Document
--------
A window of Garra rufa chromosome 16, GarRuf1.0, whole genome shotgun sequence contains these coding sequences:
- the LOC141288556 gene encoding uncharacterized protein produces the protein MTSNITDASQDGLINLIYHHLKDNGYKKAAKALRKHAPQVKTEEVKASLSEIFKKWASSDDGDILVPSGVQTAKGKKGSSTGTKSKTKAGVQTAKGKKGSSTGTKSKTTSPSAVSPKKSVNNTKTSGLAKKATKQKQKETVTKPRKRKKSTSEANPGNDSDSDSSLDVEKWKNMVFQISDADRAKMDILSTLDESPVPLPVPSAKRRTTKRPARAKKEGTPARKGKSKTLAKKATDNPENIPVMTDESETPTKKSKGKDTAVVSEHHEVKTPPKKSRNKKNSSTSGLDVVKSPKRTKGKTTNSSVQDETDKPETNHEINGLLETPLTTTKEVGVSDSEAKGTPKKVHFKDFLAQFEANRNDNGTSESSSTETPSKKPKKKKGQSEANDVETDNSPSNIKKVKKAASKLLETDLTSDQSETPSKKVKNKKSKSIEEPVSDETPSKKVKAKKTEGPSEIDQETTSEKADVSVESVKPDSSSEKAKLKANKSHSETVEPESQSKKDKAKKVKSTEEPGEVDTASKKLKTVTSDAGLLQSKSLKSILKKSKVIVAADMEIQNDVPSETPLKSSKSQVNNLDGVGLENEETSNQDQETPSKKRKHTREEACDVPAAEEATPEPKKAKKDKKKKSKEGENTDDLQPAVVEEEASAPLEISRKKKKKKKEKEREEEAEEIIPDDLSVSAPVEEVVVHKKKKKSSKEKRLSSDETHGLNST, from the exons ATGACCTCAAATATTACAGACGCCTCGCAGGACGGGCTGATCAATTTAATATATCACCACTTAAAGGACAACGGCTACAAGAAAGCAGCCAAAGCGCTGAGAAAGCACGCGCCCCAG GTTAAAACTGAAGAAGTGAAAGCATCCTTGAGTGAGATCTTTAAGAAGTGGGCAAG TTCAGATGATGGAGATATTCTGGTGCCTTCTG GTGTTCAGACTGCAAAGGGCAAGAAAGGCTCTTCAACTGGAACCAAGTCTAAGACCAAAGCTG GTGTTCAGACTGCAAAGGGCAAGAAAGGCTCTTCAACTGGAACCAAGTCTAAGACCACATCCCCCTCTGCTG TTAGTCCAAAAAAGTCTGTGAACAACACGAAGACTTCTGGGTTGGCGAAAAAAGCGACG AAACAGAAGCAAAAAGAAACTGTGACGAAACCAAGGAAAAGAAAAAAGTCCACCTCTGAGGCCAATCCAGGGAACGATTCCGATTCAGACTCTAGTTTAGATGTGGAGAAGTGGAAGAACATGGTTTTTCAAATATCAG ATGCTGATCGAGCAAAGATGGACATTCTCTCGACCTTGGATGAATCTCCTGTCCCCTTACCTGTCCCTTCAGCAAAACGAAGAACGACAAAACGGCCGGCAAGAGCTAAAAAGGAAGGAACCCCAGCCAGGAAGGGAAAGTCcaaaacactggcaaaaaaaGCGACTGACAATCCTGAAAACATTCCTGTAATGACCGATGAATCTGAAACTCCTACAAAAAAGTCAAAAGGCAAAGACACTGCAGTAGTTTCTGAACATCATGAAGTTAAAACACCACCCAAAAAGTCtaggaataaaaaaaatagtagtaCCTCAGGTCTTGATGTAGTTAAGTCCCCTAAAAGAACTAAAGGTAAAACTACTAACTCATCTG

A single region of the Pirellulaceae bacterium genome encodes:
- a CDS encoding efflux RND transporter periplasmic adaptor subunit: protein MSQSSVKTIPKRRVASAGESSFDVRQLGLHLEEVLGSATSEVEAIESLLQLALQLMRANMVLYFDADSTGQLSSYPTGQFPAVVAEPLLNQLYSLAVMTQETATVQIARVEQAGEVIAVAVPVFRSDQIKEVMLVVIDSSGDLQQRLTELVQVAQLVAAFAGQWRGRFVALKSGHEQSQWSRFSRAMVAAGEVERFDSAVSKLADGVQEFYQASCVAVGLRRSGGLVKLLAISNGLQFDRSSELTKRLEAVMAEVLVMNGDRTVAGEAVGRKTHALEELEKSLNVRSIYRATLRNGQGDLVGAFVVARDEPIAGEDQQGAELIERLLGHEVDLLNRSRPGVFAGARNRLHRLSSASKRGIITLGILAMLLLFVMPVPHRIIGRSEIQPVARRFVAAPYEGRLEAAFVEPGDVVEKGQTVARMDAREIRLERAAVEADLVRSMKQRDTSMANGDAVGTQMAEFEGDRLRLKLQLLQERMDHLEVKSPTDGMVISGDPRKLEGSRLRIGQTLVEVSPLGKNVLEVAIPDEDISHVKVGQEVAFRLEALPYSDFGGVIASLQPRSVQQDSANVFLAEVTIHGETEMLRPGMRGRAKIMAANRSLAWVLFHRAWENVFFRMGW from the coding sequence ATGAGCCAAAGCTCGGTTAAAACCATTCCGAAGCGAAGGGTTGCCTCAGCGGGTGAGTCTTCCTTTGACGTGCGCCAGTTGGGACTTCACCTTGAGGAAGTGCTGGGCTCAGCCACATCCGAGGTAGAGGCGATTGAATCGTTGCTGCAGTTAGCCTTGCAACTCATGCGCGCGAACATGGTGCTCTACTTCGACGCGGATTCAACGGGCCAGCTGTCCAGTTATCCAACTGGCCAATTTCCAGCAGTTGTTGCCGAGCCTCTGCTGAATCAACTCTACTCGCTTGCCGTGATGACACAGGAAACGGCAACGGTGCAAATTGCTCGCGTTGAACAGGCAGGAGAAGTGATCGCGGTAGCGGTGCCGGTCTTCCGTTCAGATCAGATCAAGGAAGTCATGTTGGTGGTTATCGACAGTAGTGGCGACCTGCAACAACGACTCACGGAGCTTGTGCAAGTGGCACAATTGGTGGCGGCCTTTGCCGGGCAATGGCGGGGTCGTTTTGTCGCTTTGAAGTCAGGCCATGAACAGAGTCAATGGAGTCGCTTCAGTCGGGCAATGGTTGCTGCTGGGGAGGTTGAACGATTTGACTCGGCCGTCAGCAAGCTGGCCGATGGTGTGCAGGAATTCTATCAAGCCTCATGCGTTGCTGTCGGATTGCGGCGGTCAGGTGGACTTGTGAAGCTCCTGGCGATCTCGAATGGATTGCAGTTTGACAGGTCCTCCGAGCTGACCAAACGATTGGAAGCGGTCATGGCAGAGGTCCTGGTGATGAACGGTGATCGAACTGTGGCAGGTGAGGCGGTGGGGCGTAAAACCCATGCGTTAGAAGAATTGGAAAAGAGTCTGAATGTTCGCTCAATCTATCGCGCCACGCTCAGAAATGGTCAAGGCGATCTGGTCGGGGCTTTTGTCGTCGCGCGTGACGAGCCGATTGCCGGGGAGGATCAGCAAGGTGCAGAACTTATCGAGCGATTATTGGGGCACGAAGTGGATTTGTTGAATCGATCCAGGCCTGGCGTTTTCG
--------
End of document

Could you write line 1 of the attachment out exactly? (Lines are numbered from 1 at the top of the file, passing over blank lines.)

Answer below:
A window of Garra rufa chromosome 16, GarRuf1.0, whole genome shotgun sequence contains these coding sequences: